Barclay Damon
Barclay Damon

Legal Alert

NYS Department of Health Publishes Proposed SHIN-NY Regulations

On September 3, 2014, the New York State (“State”) Department of Health (“DOH”) published proposed regulations relating to operation of the Statewide Health Information Network for New York (“SHIN-NY”). The SHIN-NY regulations identify New York eHealth Collaborative (“NYeC”), a Not for Profit corporation, as the State designated entity to promote health IT. The stated purpose of the regulation is to “formalize and update the current governance, structure and process for operation of the SHIN-NY in order to advance health information technology adoption and use on a statewide basis for the public good.” Many of the requirements contained in the SHIN-NY regulations were previously required by the State through its grant contracts for funds under the Healthcare Efficiency and Affordability Law for New Yorkers (HEAL-NY). The regulation establishes the structure for the implementation and operation of the SHIN-NY as the HEAL-NY program winds down.

  1. Statewide Collaboration Process. Under the regulations, DOH and NYeC, utilizing the “statewide collaboration process,” will develop and adopt policies to regulate health information exchange using the SHIN-NY. “SHIN-NY policy standards” refers to the set of policies and procedures, including technical standards and SHIN NY services and products, that are developed through the statewide collaboration process and adopted by DOH. The statewide collaboration process involves development of recommendations on policies, technical standards, services and products through workgroups, forums and committees established and facilitated by NYeC.

    The regulations provide that updates to SHIN-NY policy standards shall be considered on a periodic basis, but in no event less than annually, acknowledging the anticipated need to update policies and procedures in the evolving world of health information exchange.
  1. RHIOs as Qualified Entities. SHIN-NY participation will be accomplished through a qualified health IT entity or “QE,” which is defined as a not-for-profit entity that has been certified under the regulations and has executed a contract with NYeC pursuant to which it has agreed to be bound by SHIN-NY policy standards. QEs include, but are not limited to, what are currently known as regional health information organizations or RHIOs. Effective April 1, 2014, RHIOs across New York State (having been “pre certified” as QEs) entered into participation agreements with NYeC to participate in the SHIN-NY. These QE participation agreements require that QE participants also be required to comply with the SHIN-NY regulations. Consistent with their work to date, RHIOs/QEs will continue to facilitate interoperability among the disparate electronic health record systems that contain patient information, and, under the SHIN-NY, will expand data sharing across the State.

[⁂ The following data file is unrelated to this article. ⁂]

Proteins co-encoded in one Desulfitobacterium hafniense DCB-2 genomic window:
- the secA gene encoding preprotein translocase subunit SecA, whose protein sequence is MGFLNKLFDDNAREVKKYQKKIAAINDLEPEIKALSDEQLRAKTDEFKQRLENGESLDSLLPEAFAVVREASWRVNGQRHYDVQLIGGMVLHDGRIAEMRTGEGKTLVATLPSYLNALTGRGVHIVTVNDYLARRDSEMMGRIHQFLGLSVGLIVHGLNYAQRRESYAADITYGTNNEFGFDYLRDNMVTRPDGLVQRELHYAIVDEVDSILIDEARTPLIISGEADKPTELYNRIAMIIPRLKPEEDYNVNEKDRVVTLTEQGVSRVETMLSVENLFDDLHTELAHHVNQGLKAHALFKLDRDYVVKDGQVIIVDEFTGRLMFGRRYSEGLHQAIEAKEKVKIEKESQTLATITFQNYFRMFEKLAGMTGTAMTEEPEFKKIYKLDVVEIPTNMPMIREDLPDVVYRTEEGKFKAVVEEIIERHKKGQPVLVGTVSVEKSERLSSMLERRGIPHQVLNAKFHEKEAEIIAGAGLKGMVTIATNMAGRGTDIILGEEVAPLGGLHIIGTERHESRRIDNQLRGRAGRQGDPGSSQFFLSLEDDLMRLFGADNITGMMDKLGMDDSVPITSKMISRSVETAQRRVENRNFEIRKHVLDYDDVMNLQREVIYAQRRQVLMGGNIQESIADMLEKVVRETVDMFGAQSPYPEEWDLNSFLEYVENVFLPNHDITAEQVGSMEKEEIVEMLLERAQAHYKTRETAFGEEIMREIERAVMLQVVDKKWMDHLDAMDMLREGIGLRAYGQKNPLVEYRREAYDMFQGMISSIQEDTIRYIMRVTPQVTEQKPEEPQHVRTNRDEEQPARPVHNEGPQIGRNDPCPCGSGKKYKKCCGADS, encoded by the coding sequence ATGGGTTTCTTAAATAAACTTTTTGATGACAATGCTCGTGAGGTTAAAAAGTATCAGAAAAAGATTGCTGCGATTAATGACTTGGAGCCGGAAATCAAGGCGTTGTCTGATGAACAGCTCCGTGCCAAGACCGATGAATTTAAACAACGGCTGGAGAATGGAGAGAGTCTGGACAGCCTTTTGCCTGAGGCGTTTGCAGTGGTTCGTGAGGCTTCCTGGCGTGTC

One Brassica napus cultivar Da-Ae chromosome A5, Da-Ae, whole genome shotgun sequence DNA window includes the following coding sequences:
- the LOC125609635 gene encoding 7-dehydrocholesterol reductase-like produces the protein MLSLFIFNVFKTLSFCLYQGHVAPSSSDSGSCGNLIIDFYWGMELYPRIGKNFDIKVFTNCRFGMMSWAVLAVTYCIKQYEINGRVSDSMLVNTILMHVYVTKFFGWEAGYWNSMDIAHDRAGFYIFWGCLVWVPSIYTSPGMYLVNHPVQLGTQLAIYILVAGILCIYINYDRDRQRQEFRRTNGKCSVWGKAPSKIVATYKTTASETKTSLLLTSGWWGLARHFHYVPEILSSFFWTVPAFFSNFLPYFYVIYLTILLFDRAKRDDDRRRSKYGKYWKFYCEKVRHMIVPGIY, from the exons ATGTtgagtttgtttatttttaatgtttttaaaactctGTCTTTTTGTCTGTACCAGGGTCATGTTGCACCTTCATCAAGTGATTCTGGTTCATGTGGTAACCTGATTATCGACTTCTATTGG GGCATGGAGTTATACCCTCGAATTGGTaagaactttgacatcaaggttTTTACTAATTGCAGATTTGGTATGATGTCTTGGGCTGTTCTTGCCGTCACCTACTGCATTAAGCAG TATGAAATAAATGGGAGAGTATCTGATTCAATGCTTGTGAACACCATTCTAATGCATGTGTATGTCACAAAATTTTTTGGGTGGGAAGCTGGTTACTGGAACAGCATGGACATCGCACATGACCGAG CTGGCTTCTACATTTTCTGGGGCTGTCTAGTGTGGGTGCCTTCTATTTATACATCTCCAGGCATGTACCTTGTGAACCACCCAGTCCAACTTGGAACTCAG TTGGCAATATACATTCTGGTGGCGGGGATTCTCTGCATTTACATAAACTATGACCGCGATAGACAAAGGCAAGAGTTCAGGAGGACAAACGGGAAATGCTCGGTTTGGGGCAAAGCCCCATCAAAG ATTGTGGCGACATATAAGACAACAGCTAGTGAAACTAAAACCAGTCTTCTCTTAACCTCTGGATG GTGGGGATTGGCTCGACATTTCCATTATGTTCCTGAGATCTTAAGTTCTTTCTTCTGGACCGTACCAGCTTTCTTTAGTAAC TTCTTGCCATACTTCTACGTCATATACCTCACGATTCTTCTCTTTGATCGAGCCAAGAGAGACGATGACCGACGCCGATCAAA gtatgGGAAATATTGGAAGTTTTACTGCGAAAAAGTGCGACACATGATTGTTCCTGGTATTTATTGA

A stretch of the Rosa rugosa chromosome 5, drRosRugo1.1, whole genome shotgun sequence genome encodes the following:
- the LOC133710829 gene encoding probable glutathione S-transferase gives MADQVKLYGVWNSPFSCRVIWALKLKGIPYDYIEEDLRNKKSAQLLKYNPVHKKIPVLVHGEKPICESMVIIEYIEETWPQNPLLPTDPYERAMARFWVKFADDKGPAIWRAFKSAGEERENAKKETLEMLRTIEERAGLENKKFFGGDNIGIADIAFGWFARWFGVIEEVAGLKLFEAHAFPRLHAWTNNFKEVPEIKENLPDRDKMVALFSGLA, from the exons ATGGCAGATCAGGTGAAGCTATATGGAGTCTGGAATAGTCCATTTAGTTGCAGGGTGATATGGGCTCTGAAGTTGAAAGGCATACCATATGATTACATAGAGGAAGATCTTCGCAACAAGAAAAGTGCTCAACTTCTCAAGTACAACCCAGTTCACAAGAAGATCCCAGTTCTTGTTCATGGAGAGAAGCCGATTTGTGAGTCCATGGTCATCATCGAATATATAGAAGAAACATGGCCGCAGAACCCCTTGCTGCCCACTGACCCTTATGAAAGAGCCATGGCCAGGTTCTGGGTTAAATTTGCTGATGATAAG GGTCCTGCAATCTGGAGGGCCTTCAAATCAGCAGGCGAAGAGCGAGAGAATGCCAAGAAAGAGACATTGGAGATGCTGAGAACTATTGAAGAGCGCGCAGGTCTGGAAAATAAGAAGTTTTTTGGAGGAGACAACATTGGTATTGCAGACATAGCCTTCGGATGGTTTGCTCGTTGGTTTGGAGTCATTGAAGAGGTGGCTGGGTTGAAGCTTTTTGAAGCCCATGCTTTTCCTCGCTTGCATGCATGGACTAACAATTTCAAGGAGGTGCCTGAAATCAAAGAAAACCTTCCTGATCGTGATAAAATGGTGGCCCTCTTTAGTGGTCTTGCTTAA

The regulations set forth many of the services to be made available through the SHIN-NY which include what are referred to as basic “dial tone services,” such as direct messaging and patient record look-up. Details regarding SHIN-NY policy standards, including policies relating to Oversight and Enforcement for QEs, Minimum Technical Requirements for QEs, Member Facing Services Requirements and QE Organizational Characteristics Requirements, as well as the Privacy and Security Policies and Procedures for QEs and their participants (version 3.1) are referenced in the regulations.
  1. Patient Rights. The regulations also set forth specific patient rights, requiring that any agreements between QEs and participants in a health information exchange explicitly identify these rights. These include a patient’s right to revoke access of any QE participant to that patient’s personal health information ("PHI") through the SHIN-NY. The regulations also identify those situations when patient information may be accessed without written authorization, as well as circumstances under which “minor consent patient information” may be disclosed. The regulations reaffirm that patient information may not be disclosed to entities that become QE participants subsequent to the signing of a written authorization (unless such entities are specified in a new authorization).
  1. Required Participation of Healthcare Facilities. The SHIN-NY regulations require that “two years after the effective date of this regulation, health care facilities, as defined in … [the] Public Health Law, utilizing certified electronic health record technology under … HITECH, must connect to the SHIN-NY through a QE and allow private and secure bidirectional access to patient information by other QE Participants authorized by law to access such patient information.” Bidirectional access is defined as requiring a QE participant to upload its patient information to the QE so that it is accessible to other authorized participants in the QE and requiring the QE participant to have the technical capacity to access patient information of other QE participants. This requirement may be waived for healthcare facilities that meet criteria established by the Commissioner of Health, which include economic hardship and technical limitations, “or other exceptional circumstances demonstrated by the provider to the department.”

The comment period on the SHIN-NY regulations expires October 20, 2014.

If you have questions or require further assistance regarding the information contained in this Legal Alert and the impact on your organization, please contact Herb Glose at (716) 566-1579 or hglose@hblaw.com.